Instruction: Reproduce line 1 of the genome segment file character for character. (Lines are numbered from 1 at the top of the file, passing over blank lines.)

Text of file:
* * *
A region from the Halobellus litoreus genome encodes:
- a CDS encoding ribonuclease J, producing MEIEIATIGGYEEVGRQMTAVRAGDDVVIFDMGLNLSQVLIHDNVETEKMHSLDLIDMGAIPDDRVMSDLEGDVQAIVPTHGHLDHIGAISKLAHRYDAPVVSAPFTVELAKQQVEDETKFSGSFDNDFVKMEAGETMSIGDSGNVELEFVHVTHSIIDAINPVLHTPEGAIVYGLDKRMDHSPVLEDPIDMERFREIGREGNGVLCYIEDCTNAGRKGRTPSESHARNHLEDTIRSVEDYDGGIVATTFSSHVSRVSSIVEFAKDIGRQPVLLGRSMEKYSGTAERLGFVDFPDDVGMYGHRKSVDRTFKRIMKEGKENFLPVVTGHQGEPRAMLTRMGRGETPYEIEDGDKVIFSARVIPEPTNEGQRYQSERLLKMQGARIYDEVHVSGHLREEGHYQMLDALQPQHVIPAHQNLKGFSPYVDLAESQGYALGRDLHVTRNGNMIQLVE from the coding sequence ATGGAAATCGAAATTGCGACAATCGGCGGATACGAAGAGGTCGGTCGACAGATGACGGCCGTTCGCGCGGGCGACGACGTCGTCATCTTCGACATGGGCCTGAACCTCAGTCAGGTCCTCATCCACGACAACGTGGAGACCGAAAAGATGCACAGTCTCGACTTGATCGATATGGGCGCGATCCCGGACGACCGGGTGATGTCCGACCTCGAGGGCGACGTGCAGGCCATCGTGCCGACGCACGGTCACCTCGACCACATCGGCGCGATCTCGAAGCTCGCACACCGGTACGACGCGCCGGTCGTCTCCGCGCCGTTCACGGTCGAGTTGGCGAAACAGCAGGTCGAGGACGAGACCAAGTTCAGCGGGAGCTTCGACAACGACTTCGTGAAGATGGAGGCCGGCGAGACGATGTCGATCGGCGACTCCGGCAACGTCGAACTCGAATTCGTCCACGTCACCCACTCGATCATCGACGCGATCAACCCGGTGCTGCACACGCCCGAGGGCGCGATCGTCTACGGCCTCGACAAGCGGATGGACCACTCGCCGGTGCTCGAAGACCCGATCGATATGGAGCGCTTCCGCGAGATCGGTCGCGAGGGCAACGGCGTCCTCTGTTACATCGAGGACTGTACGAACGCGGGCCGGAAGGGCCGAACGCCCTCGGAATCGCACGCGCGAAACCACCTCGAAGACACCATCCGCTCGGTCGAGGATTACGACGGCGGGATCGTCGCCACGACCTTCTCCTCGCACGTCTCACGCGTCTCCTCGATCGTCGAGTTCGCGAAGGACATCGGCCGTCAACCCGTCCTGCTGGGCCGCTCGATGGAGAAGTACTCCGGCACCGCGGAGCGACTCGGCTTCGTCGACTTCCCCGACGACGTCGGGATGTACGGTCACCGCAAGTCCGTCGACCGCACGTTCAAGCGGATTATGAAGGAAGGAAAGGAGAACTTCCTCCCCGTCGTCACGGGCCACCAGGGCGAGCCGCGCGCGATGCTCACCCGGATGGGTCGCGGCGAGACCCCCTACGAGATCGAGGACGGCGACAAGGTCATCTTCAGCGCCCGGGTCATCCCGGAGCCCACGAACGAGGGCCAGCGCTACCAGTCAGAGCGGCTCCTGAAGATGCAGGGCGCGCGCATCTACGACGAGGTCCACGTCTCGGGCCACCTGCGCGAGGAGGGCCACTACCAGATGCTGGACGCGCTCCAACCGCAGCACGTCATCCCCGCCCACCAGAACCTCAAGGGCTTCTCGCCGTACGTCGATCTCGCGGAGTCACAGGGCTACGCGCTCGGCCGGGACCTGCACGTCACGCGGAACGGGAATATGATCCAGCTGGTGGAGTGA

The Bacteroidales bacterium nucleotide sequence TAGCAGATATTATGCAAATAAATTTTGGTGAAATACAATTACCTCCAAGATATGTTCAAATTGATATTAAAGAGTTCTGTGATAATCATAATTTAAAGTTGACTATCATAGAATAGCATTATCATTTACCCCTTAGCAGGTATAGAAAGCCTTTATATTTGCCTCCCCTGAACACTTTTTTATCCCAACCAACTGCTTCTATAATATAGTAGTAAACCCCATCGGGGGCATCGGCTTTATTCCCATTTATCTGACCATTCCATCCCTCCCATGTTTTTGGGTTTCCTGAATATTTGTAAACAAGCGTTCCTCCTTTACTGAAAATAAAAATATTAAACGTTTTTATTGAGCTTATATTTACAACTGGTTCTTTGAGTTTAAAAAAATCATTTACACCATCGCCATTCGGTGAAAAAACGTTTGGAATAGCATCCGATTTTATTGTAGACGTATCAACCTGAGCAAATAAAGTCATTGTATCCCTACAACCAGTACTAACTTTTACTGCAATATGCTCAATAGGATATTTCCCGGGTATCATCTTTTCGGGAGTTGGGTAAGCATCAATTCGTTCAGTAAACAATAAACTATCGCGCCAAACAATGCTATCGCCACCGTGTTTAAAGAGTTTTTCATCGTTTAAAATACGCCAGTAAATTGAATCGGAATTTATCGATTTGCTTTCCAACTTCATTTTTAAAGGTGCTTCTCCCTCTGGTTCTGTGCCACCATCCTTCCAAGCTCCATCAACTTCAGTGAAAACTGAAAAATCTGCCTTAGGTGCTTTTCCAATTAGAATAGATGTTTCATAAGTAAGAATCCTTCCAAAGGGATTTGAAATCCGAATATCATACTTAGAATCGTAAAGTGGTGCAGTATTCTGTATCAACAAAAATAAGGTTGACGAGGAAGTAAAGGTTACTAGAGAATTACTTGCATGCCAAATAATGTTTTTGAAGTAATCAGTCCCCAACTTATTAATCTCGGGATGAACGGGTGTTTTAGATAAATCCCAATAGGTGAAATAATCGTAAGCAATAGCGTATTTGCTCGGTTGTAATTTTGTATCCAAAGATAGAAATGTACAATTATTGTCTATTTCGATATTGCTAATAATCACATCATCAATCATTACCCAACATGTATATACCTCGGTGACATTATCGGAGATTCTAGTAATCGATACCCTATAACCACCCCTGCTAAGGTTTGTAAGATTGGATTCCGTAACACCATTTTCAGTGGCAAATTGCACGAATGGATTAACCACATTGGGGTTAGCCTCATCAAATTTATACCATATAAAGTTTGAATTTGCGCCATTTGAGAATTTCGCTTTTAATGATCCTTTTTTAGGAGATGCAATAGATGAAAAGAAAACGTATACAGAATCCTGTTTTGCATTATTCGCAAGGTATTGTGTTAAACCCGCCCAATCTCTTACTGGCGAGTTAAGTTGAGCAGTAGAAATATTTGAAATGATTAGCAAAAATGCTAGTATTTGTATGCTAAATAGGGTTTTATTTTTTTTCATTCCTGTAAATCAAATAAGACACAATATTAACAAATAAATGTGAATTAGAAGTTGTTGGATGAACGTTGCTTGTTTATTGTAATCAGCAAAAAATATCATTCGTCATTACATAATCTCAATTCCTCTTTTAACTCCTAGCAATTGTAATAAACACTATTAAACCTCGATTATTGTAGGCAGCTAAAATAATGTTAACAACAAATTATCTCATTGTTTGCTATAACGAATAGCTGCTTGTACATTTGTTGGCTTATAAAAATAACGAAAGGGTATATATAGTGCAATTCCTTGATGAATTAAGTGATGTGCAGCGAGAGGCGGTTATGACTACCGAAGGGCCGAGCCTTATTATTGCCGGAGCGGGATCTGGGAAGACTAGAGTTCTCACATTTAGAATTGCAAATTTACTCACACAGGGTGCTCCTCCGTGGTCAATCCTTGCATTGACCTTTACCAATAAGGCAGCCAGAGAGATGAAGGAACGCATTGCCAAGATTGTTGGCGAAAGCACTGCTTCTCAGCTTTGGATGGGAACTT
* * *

A region from the Halobellus litoreus genome encodes: